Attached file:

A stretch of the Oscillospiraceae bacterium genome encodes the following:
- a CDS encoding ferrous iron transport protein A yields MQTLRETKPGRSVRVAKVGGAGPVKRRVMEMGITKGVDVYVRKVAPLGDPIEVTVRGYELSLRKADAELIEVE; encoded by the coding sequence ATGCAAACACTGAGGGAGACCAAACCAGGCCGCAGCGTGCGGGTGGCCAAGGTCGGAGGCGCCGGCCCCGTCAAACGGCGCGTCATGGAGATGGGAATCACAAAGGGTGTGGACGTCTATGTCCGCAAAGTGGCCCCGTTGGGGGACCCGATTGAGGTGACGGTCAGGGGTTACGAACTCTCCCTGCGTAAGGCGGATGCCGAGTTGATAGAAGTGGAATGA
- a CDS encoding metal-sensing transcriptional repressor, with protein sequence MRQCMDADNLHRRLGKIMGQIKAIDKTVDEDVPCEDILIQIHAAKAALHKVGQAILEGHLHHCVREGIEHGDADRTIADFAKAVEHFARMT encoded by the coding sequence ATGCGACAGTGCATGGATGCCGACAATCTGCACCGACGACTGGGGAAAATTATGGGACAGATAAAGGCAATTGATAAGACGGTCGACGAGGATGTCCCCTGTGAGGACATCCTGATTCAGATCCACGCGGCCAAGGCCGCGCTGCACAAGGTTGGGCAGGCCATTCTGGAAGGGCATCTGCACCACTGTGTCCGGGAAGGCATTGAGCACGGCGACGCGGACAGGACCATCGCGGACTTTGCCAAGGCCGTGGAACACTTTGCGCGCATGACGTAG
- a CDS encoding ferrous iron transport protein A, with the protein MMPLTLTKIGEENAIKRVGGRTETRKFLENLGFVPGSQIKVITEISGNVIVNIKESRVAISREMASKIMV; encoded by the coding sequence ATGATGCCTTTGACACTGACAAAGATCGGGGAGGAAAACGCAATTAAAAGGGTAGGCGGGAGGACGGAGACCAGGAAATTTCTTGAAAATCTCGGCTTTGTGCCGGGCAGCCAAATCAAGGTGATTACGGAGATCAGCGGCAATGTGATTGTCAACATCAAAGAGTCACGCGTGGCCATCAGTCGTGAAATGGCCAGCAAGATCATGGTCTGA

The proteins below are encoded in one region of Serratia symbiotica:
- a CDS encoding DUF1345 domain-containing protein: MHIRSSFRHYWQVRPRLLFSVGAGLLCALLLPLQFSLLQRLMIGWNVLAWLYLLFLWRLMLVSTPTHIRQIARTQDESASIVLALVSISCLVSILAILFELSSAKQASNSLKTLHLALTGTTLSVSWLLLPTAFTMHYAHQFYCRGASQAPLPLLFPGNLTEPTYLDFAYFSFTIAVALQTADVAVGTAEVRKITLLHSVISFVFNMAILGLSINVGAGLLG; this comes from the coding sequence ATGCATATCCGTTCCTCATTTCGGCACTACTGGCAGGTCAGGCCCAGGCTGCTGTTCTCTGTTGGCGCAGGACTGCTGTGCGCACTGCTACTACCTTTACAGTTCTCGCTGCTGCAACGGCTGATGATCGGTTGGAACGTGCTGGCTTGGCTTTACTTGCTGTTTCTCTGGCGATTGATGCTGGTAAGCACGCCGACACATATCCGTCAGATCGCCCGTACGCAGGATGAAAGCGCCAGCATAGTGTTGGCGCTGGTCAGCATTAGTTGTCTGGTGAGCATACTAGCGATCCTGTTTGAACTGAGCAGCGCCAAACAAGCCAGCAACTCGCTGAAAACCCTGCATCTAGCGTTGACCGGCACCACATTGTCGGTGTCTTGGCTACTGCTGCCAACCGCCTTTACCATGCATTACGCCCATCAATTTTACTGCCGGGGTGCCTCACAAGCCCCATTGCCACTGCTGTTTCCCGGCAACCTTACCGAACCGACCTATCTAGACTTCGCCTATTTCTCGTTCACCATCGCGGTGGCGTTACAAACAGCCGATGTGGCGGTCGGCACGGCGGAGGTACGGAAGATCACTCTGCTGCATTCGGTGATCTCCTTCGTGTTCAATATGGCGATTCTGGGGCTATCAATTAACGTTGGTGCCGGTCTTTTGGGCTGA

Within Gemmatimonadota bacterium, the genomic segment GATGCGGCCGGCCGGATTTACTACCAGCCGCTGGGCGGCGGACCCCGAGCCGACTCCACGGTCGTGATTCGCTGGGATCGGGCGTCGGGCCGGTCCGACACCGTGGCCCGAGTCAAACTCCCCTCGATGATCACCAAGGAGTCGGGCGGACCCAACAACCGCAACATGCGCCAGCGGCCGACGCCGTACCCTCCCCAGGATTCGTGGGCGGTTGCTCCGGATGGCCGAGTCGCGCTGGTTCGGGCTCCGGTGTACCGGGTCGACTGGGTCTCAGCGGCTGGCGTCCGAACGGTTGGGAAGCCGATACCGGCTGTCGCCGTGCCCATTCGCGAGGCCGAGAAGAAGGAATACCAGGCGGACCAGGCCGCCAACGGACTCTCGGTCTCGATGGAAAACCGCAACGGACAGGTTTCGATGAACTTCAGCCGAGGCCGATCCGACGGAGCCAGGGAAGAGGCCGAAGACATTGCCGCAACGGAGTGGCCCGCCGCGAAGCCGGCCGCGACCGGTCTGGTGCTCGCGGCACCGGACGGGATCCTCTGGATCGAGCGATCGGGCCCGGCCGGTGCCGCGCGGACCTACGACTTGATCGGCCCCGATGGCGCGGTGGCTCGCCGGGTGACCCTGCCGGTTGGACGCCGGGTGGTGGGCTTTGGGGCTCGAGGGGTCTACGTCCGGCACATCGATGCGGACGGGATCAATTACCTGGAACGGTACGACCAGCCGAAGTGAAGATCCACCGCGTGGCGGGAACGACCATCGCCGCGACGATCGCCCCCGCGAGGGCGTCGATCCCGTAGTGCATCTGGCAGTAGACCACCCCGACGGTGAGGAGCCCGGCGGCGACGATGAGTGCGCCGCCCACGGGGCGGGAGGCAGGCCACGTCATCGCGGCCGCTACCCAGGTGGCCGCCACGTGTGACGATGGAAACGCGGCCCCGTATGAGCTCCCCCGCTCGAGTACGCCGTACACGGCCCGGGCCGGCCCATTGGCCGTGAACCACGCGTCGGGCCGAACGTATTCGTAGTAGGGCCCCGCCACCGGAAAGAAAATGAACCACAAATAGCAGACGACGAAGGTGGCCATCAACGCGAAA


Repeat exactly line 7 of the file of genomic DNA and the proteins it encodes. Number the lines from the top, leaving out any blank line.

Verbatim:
Within Gemmatimonadota bacterium, the genomic segment GATGCGGCCGGCCGGATTTACTACCAGCCGCTGGGCGGCGGACCCCGAGCCGACTCCACGGTCGTGATTCGCTGGGATCGGGCGTCGGGCCGGTCCGACACCGTGGCCCGAGTCAAACTCCCCTCGATGATCACCAAGGAGTCGGGCGGACCCAACAACCGCAACATGCGCCAGCGGCCGACGCCGTACCCTCCCCAGGATTCGTGGGCGGTTGCTCCGGATGGCCGAGTCGCGCTGGTTCGGGCTCCGGTGTACCGGGTCGACTGGGTCTCAGCGGCTGGCGTCCGAACGGTTGGGAAGCCGATACCGGCTGTCGCCGTGCCCATTCGCGAGGCCGAGAAGAAGGAATACCAGGCGGACCAGGCCGCCAACGGACTCTCGGTCTCGATGGAAAACCGCAACGGACAGGTTTCGATGAACTTCAGCCGAGGCCGATCCGACGGAGCCAGGGAAGAGGCCGAAGACATTGCCGCAACGGAGTGGCCCGCCGCGAAGCCGGCCGCGACCGGTCTGGTGCTCGCGGCACCGGACGGGATCCTCTGGATCGAGCGATCGGGCCCGGCCGGTGCCGCGCGGACCTACGACTTGATCGGCCCCGATGGCGCGGTGGCTCGCCGGGTGACCCTGCCGGTTGGACGCCGGGTGGTGGGCTTTGGGGCTCGAGGGGTCTACGTCCGGCACATCGATGCGGACGGGATCAATTACCTGGAACGGTACGACCAGCCGAAGTGAAGATCCACCGCGTGGCGGGAACGACCATCGCCGCGACGATCGCCCCCGCGAGGGCGTCGATCCCGTAGTGCATCTGGCAGTAGACCACCCCGACGGTGAGGAGCCCGGCGGCGACGATGAGTGCGCCGCCCACGGGGCGGGAGGCAGGCCACGTCATCGCGGCCGCTACCCAGGTGGCCGCCACGTGTGACGATGGAAACGCGGCCCCGTATGAGCTCCCCCGCTCGAGTACGCCGTACACGGCCCGGGCCGGCCCATTGGCCGTGAACCACGCGTCGGGCCGAACGTATTCGTAGTAGGGCCCCGCCACCGGAAAGAAAATGAACCACAAATAGCAGACGACGAAGGTGGCCATCAACGCGAAA